This guest post was written by Jack Germaine. He is a Research Professor of Civil and Environmental Engineering at Tufts University.
Universities were quick to adapt to the norms of social distancing. Various modes of remote delivery were implemented to allow students to continue educational progress. Laboratory subjects are more challenging to implement remotely due to the need to connect the information being collected with the actual equipment. However, remote learning provides an opportunity to engage with individuals without the constraints of time or location.
Professor Germaine of the Civil and Environmental Engineering Department at Tufts University made good use of this opportunity. His graduate level, laboratory-based course was offered to non-degree candidates in the fall of 2020 through the “Courses at Tufts” professional development program. A number of laboratory specialists from around the US (plus one from Southern Asia) participated in the course.
The course is a mix of 36 hours of lectures along with 9 virtual laboratories. The topics cover everything from index tests through triaxial testing. The course also includes a significant amount of instrumentation technology and automation. The lectures focus on the theories and reasons behind the equipment designs as well as the procedural choices. The variability of geotechnical materials poses unique challenges which must be factored into testing choices. Understanding all this background leads to informed decisions during the testing operation. My goal is to improve the quality of test results while at the same time increasing the efficiency.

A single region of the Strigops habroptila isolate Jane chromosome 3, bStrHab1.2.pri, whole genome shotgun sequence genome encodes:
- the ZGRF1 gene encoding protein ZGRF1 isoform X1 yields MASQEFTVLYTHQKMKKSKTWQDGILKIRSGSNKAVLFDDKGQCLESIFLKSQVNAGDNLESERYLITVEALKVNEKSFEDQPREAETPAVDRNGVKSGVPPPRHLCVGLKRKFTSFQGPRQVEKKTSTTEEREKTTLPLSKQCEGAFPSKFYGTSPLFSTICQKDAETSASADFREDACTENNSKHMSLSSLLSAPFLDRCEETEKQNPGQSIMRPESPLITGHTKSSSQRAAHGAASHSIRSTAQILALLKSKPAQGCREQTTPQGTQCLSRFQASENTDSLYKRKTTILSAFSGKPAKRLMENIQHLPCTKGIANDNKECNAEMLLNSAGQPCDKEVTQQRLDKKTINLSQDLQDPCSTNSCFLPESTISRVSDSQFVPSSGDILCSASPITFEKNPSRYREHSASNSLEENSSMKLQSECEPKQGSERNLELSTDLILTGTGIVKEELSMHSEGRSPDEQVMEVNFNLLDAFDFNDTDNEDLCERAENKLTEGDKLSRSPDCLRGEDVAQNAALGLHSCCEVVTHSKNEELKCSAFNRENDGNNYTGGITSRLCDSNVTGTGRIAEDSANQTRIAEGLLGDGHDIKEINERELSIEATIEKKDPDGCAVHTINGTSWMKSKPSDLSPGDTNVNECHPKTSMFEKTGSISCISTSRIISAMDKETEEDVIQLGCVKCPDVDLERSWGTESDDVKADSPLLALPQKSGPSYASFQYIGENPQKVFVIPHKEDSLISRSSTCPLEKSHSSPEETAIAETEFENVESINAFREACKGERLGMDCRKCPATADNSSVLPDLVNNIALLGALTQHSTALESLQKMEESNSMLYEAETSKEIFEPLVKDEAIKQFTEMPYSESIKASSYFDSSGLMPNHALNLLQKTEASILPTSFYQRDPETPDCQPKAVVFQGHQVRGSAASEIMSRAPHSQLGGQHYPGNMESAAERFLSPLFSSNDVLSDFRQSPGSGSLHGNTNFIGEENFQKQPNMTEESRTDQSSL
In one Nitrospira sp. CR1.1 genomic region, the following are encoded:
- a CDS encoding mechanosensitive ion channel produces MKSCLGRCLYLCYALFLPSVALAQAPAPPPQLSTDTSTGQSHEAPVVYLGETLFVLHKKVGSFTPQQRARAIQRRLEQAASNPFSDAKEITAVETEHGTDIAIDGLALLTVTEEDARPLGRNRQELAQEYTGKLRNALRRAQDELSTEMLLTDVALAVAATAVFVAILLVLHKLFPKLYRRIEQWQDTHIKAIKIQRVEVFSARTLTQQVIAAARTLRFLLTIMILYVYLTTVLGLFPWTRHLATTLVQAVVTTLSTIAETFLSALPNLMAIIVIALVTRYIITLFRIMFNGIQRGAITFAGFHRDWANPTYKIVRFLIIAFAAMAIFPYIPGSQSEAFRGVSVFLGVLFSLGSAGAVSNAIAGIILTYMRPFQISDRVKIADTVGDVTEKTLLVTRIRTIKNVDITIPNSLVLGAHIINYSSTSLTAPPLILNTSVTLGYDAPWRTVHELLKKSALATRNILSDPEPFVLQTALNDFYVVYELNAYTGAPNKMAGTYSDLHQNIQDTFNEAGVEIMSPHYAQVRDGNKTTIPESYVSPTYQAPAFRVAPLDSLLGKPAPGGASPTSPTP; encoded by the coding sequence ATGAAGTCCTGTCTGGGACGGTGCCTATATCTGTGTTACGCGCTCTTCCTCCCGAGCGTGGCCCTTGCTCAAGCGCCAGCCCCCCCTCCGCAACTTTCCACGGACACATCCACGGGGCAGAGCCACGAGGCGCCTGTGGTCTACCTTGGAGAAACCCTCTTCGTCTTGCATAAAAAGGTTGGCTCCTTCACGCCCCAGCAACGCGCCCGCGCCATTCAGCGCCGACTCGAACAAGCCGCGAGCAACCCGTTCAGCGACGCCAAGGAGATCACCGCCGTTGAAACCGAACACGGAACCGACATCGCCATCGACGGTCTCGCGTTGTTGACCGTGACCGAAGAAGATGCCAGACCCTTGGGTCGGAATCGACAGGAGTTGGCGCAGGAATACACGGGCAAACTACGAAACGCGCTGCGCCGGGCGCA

The laboratory sessions are all tape recorded in advance with Germaine performing the specific procedures, discussing equipment details, and illustrating the differences in material behavior. Live laboratory sessions are conducted to provide discussion time and talk through the assignments. Archival data sets are consistent with the equipment used to make the measurements. The students then perform the calculations and submit a technical report.
After almost 40 years of teaching experience, I found this a challenging and rewarding experience. There is no doubt that I felt the added pressure of speaking to individuals who are experts in many aspects of the curriculum. However, having people in the class with years of practical experience, added an important dimension to the discussions. Small details can have an enormous impact on test results, or the effort required in performing a test. Sharing this information benefits everyone.
While I hope we are back to in-person learning next year, I am totally in favor of making this a hybrid subject in order to reach the wider audience.
For more information about this article, please contact Jack Germaine.
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